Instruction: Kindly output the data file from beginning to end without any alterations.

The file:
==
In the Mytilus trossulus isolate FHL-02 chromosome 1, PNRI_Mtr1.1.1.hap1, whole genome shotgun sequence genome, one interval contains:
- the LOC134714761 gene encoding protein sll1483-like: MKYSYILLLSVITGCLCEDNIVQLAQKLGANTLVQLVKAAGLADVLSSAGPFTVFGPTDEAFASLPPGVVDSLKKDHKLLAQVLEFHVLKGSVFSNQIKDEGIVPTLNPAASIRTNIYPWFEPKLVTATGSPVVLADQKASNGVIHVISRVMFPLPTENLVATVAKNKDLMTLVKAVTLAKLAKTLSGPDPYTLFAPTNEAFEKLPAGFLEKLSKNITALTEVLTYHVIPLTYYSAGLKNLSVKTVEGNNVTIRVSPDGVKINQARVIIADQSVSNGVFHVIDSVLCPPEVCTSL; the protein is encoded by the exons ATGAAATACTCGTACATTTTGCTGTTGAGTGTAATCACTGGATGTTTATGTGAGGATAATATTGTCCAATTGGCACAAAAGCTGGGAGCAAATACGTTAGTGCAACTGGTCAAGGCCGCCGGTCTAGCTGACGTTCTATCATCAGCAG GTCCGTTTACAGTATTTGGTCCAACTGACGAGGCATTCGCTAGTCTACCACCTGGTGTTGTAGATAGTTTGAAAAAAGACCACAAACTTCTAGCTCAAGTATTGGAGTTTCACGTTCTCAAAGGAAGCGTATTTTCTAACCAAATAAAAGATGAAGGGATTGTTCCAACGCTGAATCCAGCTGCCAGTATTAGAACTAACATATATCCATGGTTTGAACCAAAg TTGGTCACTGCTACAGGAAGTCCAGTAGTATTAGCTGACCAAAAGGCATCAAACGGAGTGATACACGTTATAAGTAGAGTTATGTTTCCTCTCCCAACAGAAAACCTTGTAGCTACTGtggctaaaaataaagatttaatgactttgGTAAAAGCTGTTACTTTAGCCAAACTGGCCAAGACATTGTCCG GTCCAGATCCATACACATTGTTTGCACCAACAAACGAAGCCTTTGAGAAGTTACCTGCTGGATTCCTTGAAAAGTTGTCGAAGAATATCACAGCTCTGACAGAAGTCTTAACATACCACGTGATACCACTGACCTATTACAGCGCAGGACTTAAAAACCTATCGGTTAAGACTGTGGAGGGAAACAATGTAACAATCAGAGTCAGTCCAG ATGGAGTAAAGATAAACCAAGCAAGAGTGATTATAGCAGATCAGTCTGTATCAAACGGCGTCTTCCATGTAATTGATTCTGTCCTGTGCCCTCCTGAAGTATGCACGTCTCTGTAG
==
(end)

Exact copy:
In the Mytilus trossulus isolate FHL-02 chromosome 1, PNRI_Mtr1.1.1.hap1, whole genome shotgun sequence genome, one interval contains:
- the LOC134714761 gene encoding protein sll1483-like: MKYSYILLLSVITGCLCEDNIVQLAQKLGANTLVQLVKAAGLADVLSSAGPFTVFGPTDEAFASLPPGVVDSLKKDHKLLAQVLEFHVLKGSVFSNQIKDEGIVPTLNPAASIRTNIYPWFEPKLVTATGSPVVLADQKASNGVIHVISRVMFPLPTENLVATVAKNKDLMTLVKAVTLAKLAKTLSGPDPYTLFAPTNEAFEKLPAGFLEKLSKNITALTEVLTYHVIPLTYYSAGLKNLSVKTVEGNNVTIRVSPDGVKINQARVIIADQSVSNGVFHVIDSVLCPPEVCTSL; the protein is encoded by the exons ATGAAATACTCGTACATTTTGCTGTTGAGTGTAATCACTGGATGTTTATGTGAGGATAATATTGTCCAATTGGCACAAAAGCTGGGAGCAAATACGTTAGTGCAACTGGTCAAGGCCGCCGGTCTAGCTGACGTTCTATCATCAGCAG GTCCGTTTACAGTATTTGGTCCAACTGACGAGGCATTCGCTAGTCTACCACCTGGTGTTGTAGATAGTTTGAAAAAAGACCACAAACTTCTAGCTCAAGTATTGGAGTTTCACGTTCTCAAAGGAAGCGTATTTTCTAACCAAATAAAAGATGAAGGGATTGTTCCAACGCTGAATCCAGCTGCCAGTATTAGAACTAACATATATCCATGGTTTGAACCAAAg TTGGTCACTGCTACAGGAAGTCCAGTAGTATTAGCTGACCAAAAGGCATCAAACGGAGTGATACACGTTATAAGTAGAGTTATGTTTCCTCTCCCAACAGAAAACCTTGTAGCTACTGtggctaaaaataaagatttaatgactttgGTAAAAGCTGTTACTTTAGCCAAACTGGCCAAGACATTGTCCG GTCCAGATCCATACACATTGTTTGCACCAACAAACGAAGCCTTTGAGAAGTTACCTGCTGGATTCCTTGAAAAGTTGTCGAAGAATATCACAGCTCTGACAGAAGTCTTAACATACCACGTGATACCACTGACCTATTACAGCGCAGGACTTAAAAACCTATCGGTTAAGACTGTGGAGGGAAACAATGTAACAATCAGAGTCAGTCCAG ATGGAGTAAAGATAAACCAAGCAAGAGTGATTATAGCAGATCAGTCTGTATCAAACGGCGTCTTCCATGTAATTGATTCTGTCCTGTGCCCTCCTGAAGTATGCACGTCTCTGTAG